Our team has built numerous enterprise scale APIs capable of supporting millions of requests daily to thousands of consumers.
We utilize the latest in web API technologies, such as edge functions, serverless architectures, API gateways, etc., in your language or framework of choice to improve developer efficacy, application performance, and application stability.
🔗REST vs GraphQL vs gRPC
All these options solve the same problem of allowing client applications and servers to communicate. When working with teams, we work to understand the use cases to create best practice solutions that will last. REST is ubiquitous and well supported but has some limitations. GraphQL and gRPC both solve some of these limitations in their own unique ways but require additional configuration and training to get started.
Regardless of the protocol selected or whether microservices or monolithic applications are involved, we always recommend configuring services behind an API gateway.
An API gateway validates incoming requests, handles routing them to the appropriate service, and responds to the client with response. This allows teams to utilize any infrastructure architecture to build their services while implementing a single interface for client teams looking to integrate with those services. This assists in development velocity, avoids application fragility caused by explicit resource naming, and allows for better service access security policies.
🔗Hosted vs Serverless Solutions
Our team utilizes both hosted solutions like NestJS and distributed solutions like the Serverless Framework to create backend services. We analyze traffic, performance, technology, and budgetary constraints to help identify the ideal solution for an organization. Our goal is to help deliver best-in-class data solutions that meet product needs.
Hosted solutions are typically easier to develop and optimize for performance but come with scaling challenges in later stage organizations. Serverless solutions yield high performance and solve the scaling challenges but can be challenging to develop and fine tune due to the lack of centralized logic. Our architects will help identify the best course of action based on an organization’s long term needs and will find a balance between these options that yield the ideal result.
🔗1. Tell us about the technology you use to build APIs supporting your front-end applications.
- We’ve built both REST and GraphQL APIs using a variety of technologies.
- Typically, we prefer NodeJS based solutions such as ExpressJS and NestJS as having a consistent language across your technology stack can help reduce the cost of developers.
- We’ve also built APIs using technologies like Ruby on Rails, Laravel, and .NET.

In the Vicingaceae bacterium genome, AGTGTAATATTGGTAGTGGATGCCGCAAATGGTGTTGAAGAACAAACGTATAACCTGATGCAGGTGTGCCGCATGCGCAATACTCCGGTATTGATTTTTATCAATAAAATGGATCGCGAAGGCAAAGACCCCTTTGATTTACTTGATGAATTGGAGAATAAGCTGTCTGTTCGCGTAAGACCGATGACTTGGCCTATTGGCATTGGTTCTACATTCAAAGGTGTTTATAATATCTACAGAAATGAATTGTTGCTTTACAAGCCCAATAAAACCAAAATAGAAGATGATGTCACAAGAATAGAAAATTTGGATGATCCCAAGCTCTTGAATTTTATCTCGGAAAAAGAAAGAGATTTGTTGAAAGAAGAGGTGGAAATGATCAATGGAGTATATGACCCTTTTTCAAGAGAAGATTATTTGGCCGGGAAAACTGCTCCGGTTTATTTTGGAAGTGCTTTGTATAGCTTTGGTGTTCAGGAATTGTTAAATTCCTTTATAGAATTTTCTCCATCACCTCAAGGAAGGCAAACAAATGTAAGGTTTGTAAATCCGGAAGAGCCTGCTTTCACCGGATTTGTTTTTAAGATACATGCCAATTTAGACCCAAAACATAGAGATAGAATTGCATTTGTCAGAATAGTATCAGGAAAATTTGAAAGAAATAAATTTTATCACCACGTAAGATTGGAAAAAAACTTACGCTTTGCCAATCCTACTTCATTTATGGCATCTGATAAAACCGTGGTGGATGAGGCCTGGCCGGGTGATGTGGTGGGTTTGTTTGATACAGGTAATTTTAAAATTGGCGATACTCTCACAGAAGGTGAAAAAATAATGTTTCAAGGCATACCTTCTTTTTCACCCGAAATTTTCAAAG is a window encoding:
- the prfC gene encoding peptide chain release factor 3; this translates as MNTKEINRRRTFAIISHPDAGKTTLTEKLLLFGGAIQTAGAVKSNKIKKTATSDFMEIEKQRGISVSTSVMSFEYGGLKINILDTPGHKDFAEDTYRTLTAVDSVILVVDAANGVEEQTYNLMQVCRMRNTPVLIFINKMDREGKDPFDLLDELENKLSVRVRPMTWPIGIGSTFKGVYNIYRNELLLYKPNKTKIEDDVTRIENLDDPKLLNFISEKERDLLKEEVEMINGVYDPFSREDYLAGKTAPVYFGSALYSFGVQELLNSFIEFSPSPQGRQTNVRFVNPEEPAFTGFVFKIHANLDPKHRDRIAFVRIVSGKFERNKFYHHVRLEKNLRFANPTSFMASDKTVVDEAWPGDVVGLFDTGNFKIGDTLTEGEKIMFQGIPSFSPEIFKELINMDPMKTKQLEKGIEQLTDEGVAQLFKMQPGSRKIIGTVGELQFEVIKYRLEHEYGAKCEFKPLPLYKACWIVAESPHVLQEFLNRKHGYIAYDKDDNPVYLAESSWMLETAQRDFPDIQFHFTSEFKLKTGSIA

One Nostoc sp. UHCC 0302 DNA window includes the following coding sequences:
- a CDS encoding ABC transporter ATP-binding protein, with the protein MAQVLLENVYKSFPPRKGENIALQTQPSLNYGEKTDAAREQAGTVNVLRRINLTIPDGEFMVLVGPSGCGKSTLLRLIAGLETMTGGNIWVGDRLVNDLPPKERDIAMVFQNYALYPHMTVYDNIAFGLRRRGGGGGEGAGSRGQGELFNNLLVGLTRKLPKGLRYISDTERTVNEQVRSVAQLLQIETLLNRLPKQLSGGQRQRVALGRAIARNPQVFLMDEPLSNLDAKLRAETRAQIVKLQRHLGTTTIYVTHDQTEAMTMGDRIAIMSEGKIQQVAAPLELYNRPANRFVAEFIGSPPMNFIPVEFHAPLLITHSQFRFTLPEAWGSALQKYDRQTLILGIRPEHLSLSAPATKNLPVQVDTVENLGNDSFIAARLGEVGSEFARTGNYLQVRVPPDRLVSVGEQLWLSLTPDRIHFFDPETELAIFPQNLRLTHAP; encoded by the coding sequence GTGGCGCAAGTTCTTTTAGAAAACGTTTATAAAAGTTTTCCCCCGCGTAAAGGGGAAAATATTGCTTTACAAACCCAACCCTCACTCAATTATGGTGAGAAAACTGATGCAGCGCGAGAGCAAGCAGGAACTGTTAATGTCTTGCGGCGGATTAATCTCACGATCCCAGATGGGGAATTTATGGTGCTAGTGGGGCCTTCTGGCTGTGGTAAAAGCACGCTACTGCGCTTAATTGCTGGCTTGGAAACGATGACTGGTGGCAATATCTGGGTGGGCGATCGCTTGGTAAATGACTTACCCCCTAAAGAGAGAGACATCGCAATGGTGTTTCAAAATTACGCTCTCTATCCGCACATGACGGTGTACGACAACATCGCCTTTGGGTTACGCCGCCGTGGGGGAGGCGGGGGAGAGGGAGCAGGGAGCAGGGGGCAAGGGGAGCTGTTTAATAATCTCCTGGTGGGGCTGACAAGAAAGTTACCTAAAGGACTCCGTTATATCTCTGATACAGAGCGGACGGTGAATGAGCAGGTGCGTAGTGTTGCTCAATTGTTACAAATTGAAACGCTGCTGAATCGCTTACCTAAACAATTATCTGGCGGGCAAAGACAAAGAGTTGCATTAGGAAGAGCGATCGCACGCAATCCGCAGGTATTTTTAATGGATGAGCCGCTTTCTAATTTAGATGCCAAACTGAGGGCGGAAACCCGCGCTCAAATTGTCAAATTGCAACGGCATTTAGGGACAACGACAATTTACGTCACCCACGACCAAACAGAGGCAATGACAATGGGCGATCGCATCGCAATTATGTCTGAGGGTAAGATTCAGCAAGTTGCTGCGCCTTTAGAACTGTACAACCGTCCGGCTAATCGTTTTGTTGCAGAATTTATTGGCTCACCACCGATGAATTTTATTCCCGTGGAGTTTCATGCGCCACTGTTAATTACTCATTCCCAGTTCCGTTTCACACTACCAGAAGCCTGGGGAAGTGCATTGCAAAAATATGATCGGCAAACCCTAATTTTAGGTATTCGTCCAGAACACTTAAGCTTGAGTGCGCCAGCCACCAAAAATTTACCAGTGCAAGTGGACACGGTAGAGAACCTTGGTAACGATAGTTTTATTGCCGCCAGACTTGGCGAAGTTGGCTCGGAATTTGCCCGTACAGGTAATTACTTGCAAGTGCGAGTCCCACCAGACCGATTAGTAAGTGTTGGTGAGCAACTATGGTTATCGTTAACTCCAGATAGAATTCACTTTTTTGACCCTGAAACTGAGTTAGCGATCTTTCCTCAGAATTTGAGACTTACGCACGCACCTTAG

- We have used technologies like AWS Amplify and Hasura to help rapidly prototype and build out GraphQL schemas for front-end consumption.
- Regardless of the technology used, we usually recommend using an API gateway as the entry point for requests to allow your backend to be structured based on your needs. If there is a need for microservices, it’s easy to spin off that new service with the gateway providing a centralized means for communication.
🔗2. What type of database do you use to normally support your applications?
- We always try to pick the best database solution for the project.
- If the data for the project will be relational, we definitely recommend traditional SQL databases like PostgresQL and MySQL.
- If data is structured into larger document systems, we might recommend NoSQL solutions such as DynamoDB or MongoDB.
- For caching, we recommend using in-memory data stores such as redis or memcache.
- There are definite trade offs with each different solution here so identifying data models and structures prior to any development is key as to choosing the best solution. It’s important to identify the appropriate solution for your needs early as replacing databases can be an extremely costly process.
- Sometimes we’ll recommend hybrid approaches depending on your data structures and needs. However, for most hybrid approaches, we’ve found PostgresQL can handle a majority of these situations.
🔗3. Have you used an API gateway for your APIs? If yes, what purpose has the API gateway played in your application?
- We have used API gateways to help facilitate communication between our client applications and servers.
- In microservice architectures, there are many different services responsible for providing varying information. Without an API gateway, the client application would have to have knowledge of each existing service and how to authenticate against it to retrieve the appropriate information.
- API gateways allow us to create a single entry point for all requests to proxy to these various services and fetch the appropriate information in a way that does not impact the client’s bundle size.
- Using a gateway is also a great way to introduce security to your system as the services don’t have to be exposed to the public internet and can only be accessed through your single gateway allowing you to apply authorization and validators in the gateway ensuring that only valid requests are ever passed to your service resources.
- API gateways can also act as a load balancing mechanism for your application to help deal with heavy traffic to your application and only impact relevant services as requests are routed.
- We love using GraphQL as an API gateway solution as its implementation only exposes a single endpoint to all clients and requests are made through their query language that helps type your API and ensure all requests are formatted correctly.